Can Yoga Help Young Adults Manage Stress?

November 23, 2021
Can Yoga Help Young Adults Manage Stress?

Weekly yoga sessions helped young adults balance their nervous system

Research Study At A Glance

The Research Question Asked

Can yoga help young adults manage stress by regulating their autonomic nervous system?

Type of Study

Non-randomized pilot study with an active control group

Study Participants (Sample)

  • Sample size: 92 total participants
  • 53% female; 47% male
  • Mean age of participants was 19.6 ± 2.22 years


Participants completed 10 weeks of either a regular once-per-week school sports class or a yoga session. The research team took electrocardiogram recordings before and after the 10-week program completed. They then calculated various indices of heart rate variability to interpret the state of participants’ autonomic nervous systems before and after the 10-week study.


Most of the measures used showed that heart rate variability was significantly improved from before to after the yoga treatment.


Yoga contributed to balancing the autonomic nervous systems of young adult practitioners. It is one tool for healthy stress management.

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Stress is an ever-present experience as part of living in the world. Just as we learn other life skills, it’s important for us to learn to manage stress in a healthy way. Ideally, that learning process starts when we are young. Habits we learn when we are growing up often carry forward into our adult years. So finding healthy tools for managing stress early can help prevent unhealthy patterns later.

One tool that has been helpful for managing stress is yoga. There is limited research on the effects of yoga on adolescents. But in previous research, yoga reduced anxiety and tension. Yoga improved attention, memory, self-esteem, and emotional stability. The research team on this study was interested in learning whether yoga could help adolescents manage stress.

Research question

Can yoga help young adults manage stress by regulating their autonomic nervous system?

Research methods

Study participants (sample):

  • 92 total participants, with 86 completing the whole treatment
  • 53% of sample was female
  • Mean age of participants was 19.6 ± 2.22 years

The study took place over 10 weeks. Six school sports classes (that’s gym class for US readers) participated in the research study. Three of those classes continued holding their regular school sports class. Those classes were the control group. The other three classes hosted a yoga session for the students instead of the sports class. There were 49 participants in the yoga group and 37 people in the control group who completed the whole 10 weeks.

Both the yoga sessions and the regular school sports classes were 90 minutes each. And both took place once per week. The yoga sessions incorporated postures, breathing, relaxation, and meditation. Yoga instructors with at least 20 years of teaching experience taught the yoga sessions during the study.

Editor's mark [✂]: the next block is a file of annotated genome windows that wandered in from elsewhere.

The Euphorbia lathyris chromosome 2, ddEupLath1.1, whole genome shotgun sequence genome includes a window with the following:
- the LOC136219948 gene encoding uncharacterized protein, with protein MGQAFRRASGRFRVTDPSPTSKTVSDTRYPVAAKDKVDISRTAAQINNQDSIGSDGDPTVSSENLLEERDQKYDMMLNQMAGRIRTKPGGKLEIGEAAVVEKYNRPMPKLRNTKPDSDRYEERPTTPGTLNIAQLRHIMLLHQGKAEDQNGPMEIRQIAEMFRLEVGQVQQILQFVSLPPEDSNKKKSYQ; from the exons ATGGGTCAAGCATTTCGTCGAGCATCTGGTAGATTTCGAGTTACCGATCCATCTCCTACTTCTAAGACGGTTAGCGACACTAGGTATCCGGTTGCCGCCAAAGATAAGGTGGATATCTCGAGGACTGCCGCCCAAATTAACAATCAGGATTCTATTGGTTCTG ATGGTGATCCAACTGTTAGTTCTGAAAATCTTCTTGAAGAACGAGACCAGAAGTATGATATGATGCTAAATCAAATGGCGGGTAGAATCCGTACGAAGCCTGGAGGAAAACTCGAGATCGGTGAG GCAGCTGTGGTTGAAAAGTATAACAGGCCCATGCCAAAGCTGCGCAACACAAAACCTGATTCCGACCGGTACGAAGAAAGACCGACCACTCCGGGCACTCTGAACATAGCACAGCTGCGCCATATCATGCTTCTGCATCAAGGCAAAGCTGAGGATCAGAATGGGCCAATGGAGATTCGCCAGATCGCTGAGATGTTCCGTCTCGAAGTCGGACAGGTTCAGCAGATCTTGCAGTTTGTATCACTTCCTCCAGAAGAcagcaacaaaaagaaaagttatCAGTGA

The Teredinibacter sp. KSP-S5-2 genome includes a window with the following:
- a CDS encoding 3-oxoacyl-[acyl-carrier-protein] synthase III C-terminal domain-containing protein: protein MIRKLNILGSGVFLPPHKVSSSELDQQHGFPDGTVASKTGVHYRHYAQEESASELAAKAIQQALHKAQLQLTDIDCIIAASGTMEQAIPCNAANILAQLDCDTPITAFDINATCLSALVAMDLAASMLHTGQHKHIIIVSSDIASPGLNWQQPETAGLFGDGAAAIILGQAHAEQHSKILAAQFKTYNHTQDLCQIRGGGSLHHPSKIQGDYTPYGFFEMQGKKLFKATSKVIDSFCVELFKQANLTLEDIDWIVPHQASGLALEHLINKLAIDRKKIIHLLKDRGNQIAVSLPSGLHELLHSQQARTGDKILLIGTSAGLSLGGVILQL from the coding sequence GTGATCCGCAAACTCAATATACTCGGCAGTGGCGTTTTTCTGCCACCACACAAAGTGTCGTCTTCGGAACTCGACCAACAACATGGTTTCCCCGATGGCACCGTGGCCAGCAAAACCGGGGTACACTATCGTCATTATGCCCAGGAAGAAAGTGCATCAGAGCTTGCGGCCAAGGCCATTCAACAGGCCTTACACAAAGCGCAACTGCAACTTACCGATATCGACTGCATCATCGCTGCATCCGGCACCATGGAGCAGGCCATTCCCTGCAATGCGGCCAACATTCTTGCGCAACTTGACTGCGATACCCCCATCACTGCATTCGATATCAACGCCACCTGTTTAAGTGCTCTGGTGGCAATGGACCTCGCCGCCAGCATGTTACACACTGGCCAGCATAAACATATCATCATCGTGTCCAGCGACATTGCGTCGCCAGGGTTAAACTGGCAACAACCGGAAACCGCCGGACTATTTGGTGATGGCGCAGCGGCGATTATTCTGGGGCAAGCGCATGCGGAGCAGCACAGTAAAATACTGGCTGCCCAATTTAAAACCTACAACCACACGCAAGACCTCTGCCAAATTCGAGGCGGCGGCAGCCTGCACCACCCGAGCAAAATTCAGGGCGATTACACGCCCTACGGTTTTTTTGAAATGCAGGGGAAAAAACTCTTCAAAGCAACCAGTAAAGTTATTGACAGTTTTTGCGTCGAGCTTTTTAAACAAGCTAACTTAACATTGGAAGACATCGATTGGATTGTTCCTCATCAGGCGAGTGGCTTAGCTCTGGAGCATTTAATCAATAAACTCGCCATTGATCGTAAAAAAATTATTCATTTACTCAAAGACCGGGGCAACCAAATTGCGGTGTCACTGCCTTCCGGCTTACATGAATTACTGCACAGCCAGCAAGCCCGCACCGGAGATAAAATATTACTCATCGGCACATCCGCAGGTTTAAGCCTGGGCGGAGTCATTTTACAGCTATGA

In order to find out whether the yoga sessions were helping to balance the nervous systems of the students, the researchers calculated various indices of heart rate variability (HRV). Heart rate variability describes the small variation in time between heartbeats (measured in milliseconds). Heart rate variability is one way to describe the state of our autonomic nervous system. The researchers used a variety of methods to calculate aspects of HRV. One of the main measurements that the research team took was electrocardiogram (ECG) recordings before and after participants completed the 10-week yoga program. The researchers took ECG readings from a smaller subset of the whole sample. They took readings from 14 yoga participants and 11 people from the sports control group. The mean age of the smaller subset was 19.9 ± 4.04 years old.

The researchers then used the ECG recordings to do ten different types of calculations to look at aspects of heart rate variability. The specifics of the calculations that they did are well beyond this article. If you are interested in learning more about them, check out the research article linked at the bottom of this post.


There were positive effects on HRV as measured by the various indices for both the yoga sessions and the sports classes, when comparing before and after the classes. The effects were stronger for the yoga group. Additionally, most of the indices showed that the various aspects of heart rate variability were better in the yoga group when compared to the sports control group.

Why is this relevant to yoga practitioners?

Stress reduction is one of the common reasons why practitioners seek out a yoga practice. And stress is not unique to just those over the age of 25. Stress is something that young adults have to manage as well. Even school itself can be stressful. So it’s important for young adults to be exposed to many options for managing that stress. Past research shows that yoga is one tool to help manage stress in adult populations. This study indicates that yoga can help young adults manage stress too. For those yoga teachers who enjoy working with younger student populations, sharing yoga can benefit them now and through the rest of their life.

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Daily life can be stressful for the younger population just as it is for adults. This research shows that yoga improved autonomic nervous system balance for young adults. And that suggests that yoga is a healthy way to manage stress.

Reference citation

Frank, J., G. Seifert, R. Schroeder, B. Gruhn, W. Stritter, M. Jeitler, N. Steckhan, C. S. Kessler, A. Michalsen, A. Voss. 2020. Yoga in school sports improves functioning of autonomic nervous system in young adults: A non-randomized controlled pilot study. PLoS ONE 15(4): e0231299.